Role-Playing Games and Religious Appropriation

After many, many months of contemplation from afar, I have decided to jump into the world of tabletop role-playing games.

A few weeks ago, my boyfriend, a long-time player, offered me a spot in his new group. Now, I’ve been watching said boyfriend run off weekly to play these games for about a year. He’s quite loyal to them, and I think it’d be safe to consider him to be a walking Dungeons & Dragons encyclopedia. I keep telling him that was he to apply such skills as locating obscure rules and exceptions to academic pursuits, he could make a damned good lawyer. My previous partner also played such games, so I’m no stranger to them. Every now and then, I’m asked if I’m sure I don’t want to try it. And while I’m not shy, I am what you might call introverted, and I really consider myself to be almost embarrassingly non-creative. I’m also terrified someone is going to make fun of my role-playing abilities, or that I’ll make a major blunder, or that I’ll be ridiculed for my ignorance. Basically, I was too self-conscious to try it until a player in this new campaign dropped out, and there was a dire need for another person. I couldn’t suppress my curiosity any longer, so I decided to make a character and give it a go. The character making is where the problem came in.

I knew I wanted to be an elf (obviously) and I knew I wanted to be a caster of some variety.  In Pathfinder, the game I’m playing, I had the option of being a witch, so I went with that. I love the idea of playing a fictionalized, wondrous witch who can do tons of crafty things, some of which are so splendidly fantastical that I can’t help but be drawn to them and some that are so evil and disastrous that I can’t look away.  For a girl who has forever been obsessed with the occult, horror movies, Halloween, and all things spooky, there was no other option. It should also be mentioned that I personally identify as agnostic, though I have very strong pagan leanings when it comes to my spiritual life. I am well-learned on the subject and I know quite a bit about various pagan beliefs, and I identified as pagan for some time when I was younger. I clearly understand the difference between fiction and reality, and the idea of the witch as we know her in pop culture and those who identify as witches in reality. They’re not even apples and oranges; they’re apples and potatoes.  Because of my own beliefs, I hit a bit of a bump when deciding to play a witch, wondering if I’d be reinforcing stereotypes. Eventually I decided that no, this was a highly fictionalized fantasy game, complete with goblins and dire weasels (really, that’s a thing, and I’m excited about it). But then, when asking for tips on how to role-play, the question came back. I was advised to “take inspiration” from real religions and rituals. Um, what?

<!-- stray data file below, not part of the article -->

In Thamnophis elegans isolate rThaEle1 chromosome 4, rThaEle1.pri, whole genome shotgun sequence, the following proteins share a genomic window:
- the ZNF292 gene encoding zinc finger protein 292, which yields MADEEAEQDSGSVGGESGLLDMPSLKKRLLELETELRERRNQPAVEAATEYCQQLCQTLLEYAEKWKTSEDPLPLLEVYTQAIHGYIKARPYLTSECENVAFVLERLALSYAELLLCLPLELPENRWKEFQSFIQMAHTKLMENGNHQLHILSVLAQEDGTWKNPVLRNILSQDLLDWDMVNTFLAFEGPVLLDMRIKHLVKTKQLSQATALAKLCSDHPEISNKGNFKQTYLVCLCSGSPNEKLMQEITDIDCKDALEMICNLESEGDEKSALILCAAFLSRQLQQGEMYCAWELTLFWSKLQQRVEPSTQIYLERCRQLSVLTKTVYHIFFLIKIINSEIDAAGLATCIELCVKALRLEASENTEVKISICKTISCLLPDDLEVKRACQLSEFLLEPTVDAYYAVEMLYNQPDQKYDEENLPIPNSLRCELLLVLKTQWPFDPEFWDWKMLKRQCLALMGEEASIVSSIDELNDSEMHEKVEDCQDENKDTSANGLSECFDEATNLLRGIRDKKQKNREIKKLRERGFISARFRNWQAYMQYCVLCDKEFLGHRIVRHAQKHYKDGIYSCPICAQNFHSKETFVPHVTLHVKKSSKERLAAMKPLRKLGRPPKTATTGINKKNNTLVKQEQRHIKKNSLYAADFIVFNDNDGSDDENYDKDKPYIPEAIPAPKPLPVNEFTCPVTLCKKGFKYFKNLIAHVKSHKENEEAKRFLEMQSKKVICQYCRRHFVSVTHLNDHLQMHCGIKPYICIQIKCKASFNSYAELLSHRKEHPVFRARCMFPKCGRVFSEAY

So what does one do with that advice? I was conflicted and concerned and totally unsure of what to make of that, in all honesty. Wasn’t that religious and cultural appropriation? Like hell was I going to open up one of my books on paganism, find a cool-sounding ritual, and use it to cast my fantasy spells in my fantasy game. I wasn’t about to go find some nifty Latin words to mutter while I daze goblins or draw out runes in dry-erase marker to heal one of my party members. Those things mean something to actual, real people, and they are significant.

But, I was told, don’t authors take inspiration from religions and cultures to tell their stories? Is that always appropriation? If an author creates a fantasy world with a fantasy religion that draws heavily from Hinduism, yet is separate and completely fictional, is that still appropriation? I lean toward yes. But to create something completely new, free of inspiration, is impossible, from what I’ve heard. There’s too much history, too many influences that sit, even subconsciously, within our minds. Those subconscious ideas are one thing, I might say, but Googling Sufism and going, “Oh, that sounds cool! I’m gonna use that!” is different. To consciously appropriate another’s religion, something which is extremely important to a good many people, is not acceptable to me. I’d rather go warty, green-skinned cauldron-stirrer than incorporate Obeah into my character. The former may not be original, but it also isn’t stomping on somebody’s beliefs. I’m well aware of the problems of our conceptions of witchcraft (trust me, I learned all about it first-hand in middle school) and the problems that the pop-culture witch stereotype has, so I’d really rather not do either. I guess it comes down to how creative I really am and how I can stay true to my social justice mindset and still play a heavily stereotyped character.